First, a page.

Saturday, October 12, 2013
My childhood hoard
I enjoyed a solitary trip to the library yesterday to work on the book and picked up Stuff: Compulsive Hoarding and the Meaning of Things while I was there. I'm already two-thirds finished reading because it's full of stories of people whose brains operate like mine!
I was inspired to haul out one of my two memory bins and pull out my memory boxes, which I haven't done more than open once or twice since realizing I struggled with hoarding.
So here's the good and bad news: I have always been a hoarder.
Or at least I began exhibiting hoarding tendencies in elementary school. I began saving treasures and ticket stubs in small boxes, for a total of eight by the end of college. I knew I saved some unusual stuff, but looking back at middle school me in mementos is slightly disturbing. It demonstrates my ongoing difficulties in assessing what is worth keeping, and my personality that loves to record.
Here's an inventory of Box 1, spanning probably into middle school:
- I "heart" Skipwith pin (my fifth grade school)
- Matchbook from The Raven, a Virginia Beach restaurant my dad liked
- Ribbon with an unused sticker from our church's picnic
- Friendship bracelets, which I learned how to make at eight years old from my cousin in Australia
- Driedel from Kindergarten, when a Jewish boys' mother gave them to our class when we learned about Hannukah
- Several broken pieces of costume jewelry, probably one of my grandmothers
- A seagull with a pin for legs, probably a Virginia Beach memento
- A tiny painted ceramic bear dressed in Thanksgiving garb (no memory)
- Two tiny erasers, a rainbow and bear
- The green string wristband I wore for admission to the pool at Westmoreland State Park where we vacationed each year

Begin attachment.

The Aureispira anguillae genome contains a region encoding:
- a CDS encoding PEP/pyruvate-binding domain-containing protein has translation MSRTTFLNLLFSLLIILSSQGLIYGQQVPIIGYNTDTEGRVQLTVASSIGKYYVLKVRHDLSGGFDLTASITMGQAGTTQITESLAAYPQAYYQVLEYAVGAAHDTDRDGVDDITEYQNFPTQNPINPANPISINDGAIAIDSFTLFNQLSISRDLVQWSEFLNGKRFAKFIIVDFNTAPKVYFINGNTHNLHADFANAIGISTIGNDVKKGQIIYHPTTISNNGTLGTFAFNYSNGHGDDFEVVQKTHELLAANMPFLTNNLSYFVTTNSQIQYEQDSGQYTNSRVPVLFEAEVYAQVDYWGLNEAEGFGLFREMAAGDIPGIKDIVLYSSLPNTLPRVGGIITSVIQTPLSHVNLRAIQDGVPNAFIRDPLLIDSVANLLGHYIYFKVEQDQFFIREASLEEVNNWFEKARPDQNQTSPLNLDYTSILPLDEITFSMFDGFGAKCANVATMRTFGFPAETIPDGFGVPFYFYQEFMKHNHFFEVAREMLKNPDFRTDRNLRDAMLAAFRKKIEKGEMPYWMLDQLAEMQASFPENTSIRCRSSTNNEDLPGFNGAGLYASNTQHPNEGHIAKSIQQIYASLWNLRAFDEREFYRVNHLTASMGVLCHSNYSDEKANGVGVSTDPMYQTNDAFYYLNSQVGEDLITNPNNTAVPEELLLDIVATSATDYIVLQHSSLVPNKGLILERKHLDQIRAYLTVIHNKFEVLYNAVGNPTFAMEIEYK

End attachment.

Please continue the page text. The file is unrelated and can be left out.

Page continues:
- A maple's "helicopter" seed
- A Volkswagon Bug Matchbox car and a Micro Machine
- A needlepoint project of a black cat
- A flattened penny from the Science Museum
- A dilapidated fake flower pin
- A blue ribbon from my kindergarten field day
- A gold pin shaped like a koala with an opal for its belly, still in baggie
- A silver turtle that opens and is holding a lock of what I presume to be my hair
- A pink plastic ballerina figurine that I received as a treat on a cross-country trip, either to St. Lous or Florida. My mom had a pink pig puppet named Portia pig who would dole out little snacks and gifts to keep us entertained on a long drive
- The end of a pen from Mount Vernon, where a little horse and carriage image slide back and forth
- A replica green glass seal with the initals AW for Augustine Washington, George's father. Also my initials
- Two of my grandmother's planning commission business cards
- Flattened rose petals
- A homemade graduation cap for my fifth grade "graduation" I remember this because the parent who made them had a few extra and I was pleased to get a spare. I recall getting first pick because I had gotten the top score on a US states and capitals test at end of year
- Two Richmond Braves (AAA baseball) ticket stubs. Tickets cost $2
- A flattened carnation corsage
- A postcard my great-grandmother sent to my dad as a child when he was sick with the mumps. It has a photo of a kitten and squeaks
- UVA men's basketball ticket stubs
- Horse pin that belonged to my great-grandmother
- Little box with "worry dolls" from Guatemala. From a missionary that visited our church?
- A tiny sample of Mary Kay lipstick that a consultant gave me for helping entertain her kids while she visited my mom
- Some heart-shaped stick-on earrings (unused)
- Two raffle ticket stubs that say "keep this coupon"
- Two Werthers candy wrappers
- One Andes mint wrapper
If this were my only box, I'd say I wasn't that unusual of a child. But this is the first of eight, with some stranger stuff to come. I'm genuinely puzzled about the candy wrappers and raffle tickets, what value I thought those possessed. Since I've never been one to hoard true trash as an adult, I'm giving elementary me the benefit of the doubt that these items had a forgotten connection to important events. And my reluctance to use things begins to surface with the lipstick and earrings, both of which were designed to be used and disposed, not packed away in a treasure box!